Lisa Bowleg

Lisa Bowleg

Title:
Professor of Applied Social Psychology
Office:
2125 G Street, NW Room 206; 1922 F Street, NW Room 413A
Address: Building GG
2125 G St NW
Washington, District Of Columbia 20052
Email:
lbowleg@gwu.edu

Background

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Current Research

Dr. Bowleg’s research focuses on: (1) the effects of individual-level and social-structural factors (e.g., unemployment, incarceration, racial discrimination) and resilience on Black men’s HIV sexual risk and protective behaviors; (2) intersectionality; and (3) experiences of intersectionality-related stress and resilience in Black, lesbian, gay, bisexual and transgender people.  She is the joint-Principal Investigator (PI) with Dr. Anita Raj, UCSD of a 2012 NIH/NIMH-funded RO1 (1 R01 MH096657 – 01) to evaluate MEN Count, a housing and employment case management HIV prevention intervention for Black heterosexual men. Dr. Bowleg is also the PI of MENHOOD, a 2012 NIH/NIMH-funded R01 (1 R01 HD074451-01) to test a conceptual model of individual and neighborhood-level social-structural stressors and resilience on Black men’s sexual HIV risk and protective behaviors.  REPRESENT, her 2007 NIH/NICHD-funded R01 (1 R01 HD054319-01), examined the effects of masculinity ideologies, sexual scripts and social-structural factors on Black heterosexual men’s sexual risk behaviors.  Dr. Bowleg is a member of the DC Developmental Center for AIDS Research (CFAR) and an editorial board member of the Journal of Mixed Methods, Journal of Sex Research, Cultural Diversity and Minority Psychology, and LGBT Health. She is the recipient of the 2014 Psychology and AIDS Distinguished Leadership Award from the American Psychological Association.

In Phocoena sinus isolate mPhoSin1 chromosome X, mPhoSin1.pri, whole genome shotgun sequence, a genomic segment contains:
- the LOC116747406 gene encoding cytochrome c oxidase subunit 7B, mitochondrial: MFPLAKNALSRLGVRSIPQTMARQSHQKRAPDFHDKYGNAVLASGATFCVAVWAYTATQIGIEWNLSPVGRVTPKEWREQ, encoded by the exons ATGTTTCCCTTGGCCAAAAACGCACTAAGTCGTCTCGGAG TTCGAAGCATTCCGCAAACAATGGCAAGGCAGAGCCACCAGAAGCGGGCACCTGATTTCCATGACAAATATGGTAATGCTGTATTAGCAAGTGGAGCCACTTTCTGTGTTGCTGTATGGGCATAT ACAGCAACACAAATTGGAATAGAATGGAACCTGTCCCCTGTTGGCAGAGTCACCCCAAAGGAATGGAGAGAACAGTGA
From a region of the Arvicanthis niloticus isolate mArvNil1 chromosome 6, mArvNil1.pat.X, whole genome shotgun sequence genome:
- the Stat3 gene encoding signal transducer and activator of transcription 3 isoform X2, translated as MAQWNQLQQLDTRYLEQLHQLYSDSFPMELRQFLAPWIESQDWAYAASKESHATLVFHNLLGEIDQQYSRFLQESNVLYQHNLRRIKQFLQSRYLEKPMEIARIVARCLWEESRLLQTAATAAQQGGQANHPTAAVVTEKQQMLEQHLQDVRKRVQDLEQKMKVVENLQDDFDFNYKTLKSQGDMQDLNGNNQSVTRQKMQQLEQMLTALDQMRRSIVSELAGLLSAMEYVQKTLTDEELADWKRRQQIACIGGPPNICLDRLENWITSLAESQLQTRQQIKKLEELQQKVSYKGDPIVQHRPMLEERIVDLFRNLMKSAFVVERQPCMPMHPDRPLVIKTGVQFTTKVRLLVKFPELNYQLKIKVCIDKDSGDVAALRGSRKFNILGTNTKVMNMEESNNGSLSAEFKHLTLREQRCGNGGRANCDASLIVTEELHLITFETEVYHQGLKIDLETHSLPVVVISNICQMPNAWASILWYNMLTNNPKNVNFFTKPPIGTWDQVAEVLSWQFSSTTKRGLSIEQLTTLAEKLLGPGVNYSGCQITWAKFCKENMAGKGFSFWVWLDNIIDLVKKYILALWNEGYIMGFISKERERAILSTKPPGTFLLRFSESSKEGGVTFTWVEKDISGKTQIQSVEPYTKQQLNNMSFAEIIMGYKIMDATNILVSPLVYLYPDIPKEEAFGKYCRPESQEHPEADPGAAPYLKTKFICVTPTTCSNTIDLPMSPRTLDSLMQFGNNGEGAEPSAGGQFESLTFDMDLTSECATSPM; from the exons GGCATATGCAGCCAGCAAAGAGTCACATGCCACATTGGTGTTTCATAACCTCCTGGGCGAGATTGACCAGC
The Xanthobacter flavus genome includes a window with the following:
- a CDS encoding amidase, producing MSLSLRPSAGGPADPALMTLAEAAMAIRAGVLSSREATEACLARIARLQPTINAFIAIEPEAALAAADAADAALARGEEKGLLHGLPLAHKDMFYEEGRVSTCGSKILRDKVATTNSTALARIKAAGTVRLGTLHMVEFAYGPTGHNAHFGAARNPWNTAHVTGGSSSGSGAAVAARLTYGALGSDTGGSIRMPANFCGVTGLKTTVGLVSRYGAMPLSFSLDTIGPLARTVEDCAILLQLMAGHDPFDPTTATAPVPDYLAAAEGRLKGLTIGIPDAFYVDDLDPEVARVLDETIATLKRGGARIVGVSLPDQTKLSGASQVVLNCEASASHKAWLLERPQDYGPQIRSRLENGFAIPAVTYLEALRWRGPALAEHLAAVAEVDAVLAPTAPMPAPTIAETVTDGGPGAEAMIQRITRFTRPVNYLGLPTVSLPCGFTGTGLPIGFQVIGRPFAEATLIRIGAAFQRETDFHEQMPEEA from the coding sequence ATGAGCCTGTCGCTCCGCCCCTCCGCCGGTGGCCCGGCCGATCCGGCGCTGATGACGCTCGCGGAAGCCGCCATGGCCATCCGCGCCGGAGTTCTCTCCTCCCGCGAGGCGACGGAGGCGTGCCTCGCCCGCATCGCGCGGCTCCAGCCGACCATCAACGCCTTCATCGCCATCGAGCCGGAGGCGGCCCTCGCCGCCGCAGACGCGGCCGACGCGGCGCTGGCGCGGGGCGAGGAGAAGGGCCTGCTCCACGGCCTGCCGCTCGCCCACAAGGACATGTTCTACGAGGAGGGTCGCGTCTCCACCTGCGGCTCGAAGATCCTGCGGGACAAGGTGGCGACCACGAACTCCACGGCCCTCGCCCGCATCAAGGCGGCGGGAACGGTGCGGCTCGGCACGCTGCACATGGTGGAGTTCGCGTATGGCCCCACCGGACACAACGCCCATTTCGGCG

Education

Ph.D., 1997 The George Washington University, Applied Social Psychology

M.A., 1991 The George Washington University, Public Policy, Concentration in Women’s Studies 

Publications

Bowleg, L., Heckert, A.L., Brown, T.L. & Massie, J.S.  (in press). Responsible men, blameworthy women: Black heterosexual men’s discursive constructions of safer sex and masculinity.  Health Psychology, 3(34).

Bowleg, L., Neilands, T., Tabb-Phillips, L., Burkholder, G. J., Teti, M., Malebranche, D. J., & Tschann, J. M. (2014). Neighborhood context and Black heterosexual men’s sexual HIV risk behaviors. AIDS & Behavior, 18, 2207-2218. doi: 10.1007/s10461-014-0803-2

Bowleg, L., Burkholder, G.J., Noar, S.M., Teti, M. Malebranche, D.J. & Tschann, J.M.  (2013).  Sexual scripts and HIV risk and behaviors among Black heterosexual men: Development of the Sexual Scripts Scale (SSS).  Archives of Sexual Behavior.  doi: 10.1007/s10508-013-0193-y

Bowleg, L., Burkholder, G.J., Massie, J.S., Wahome, R., Teti, M. Malebranche, D.J. & Tschann, J.M. (2013). Racial discrimination, social support, and sexual HIV risk among Black heterosexual men.  AIDS & Behavior, 17(1), 407-418.  doi: 10.1007/s10461-012-0179-0.  PMID: 22437347

Bowleg, L., Teti, M., Malebranche, D.J., & Tschann, J.M.   (2013). “It’s an uphill battle everyday": Intersectionality and the implications of social-structural factors for sexual HIV risk among Black heterosexual men.  Psychology of Men & Masculinity, 14(1), 25-34. doi: 10.1037/a0028392. PMCID: 3591486

Bowleg, L. (2012). “Once you’ve blended the cake, you can’t take the parts back to the main ingredients”:  Exploring how Black gay and bisexual men describe and experience intersectionality.  Sex Roles. Epub ahead of print Apr 4.  doi: 10.1007/s11199-012-0152-4

Bowleg, L. (2012).  The problem with the phrase “women and minorities”:  Intersectionality, an important theoretical framework for public health. American Journal of Public Health, 102(7), 1267-1273. doi: 10.2105/AJPH.2012.300750.  PMID: 22594719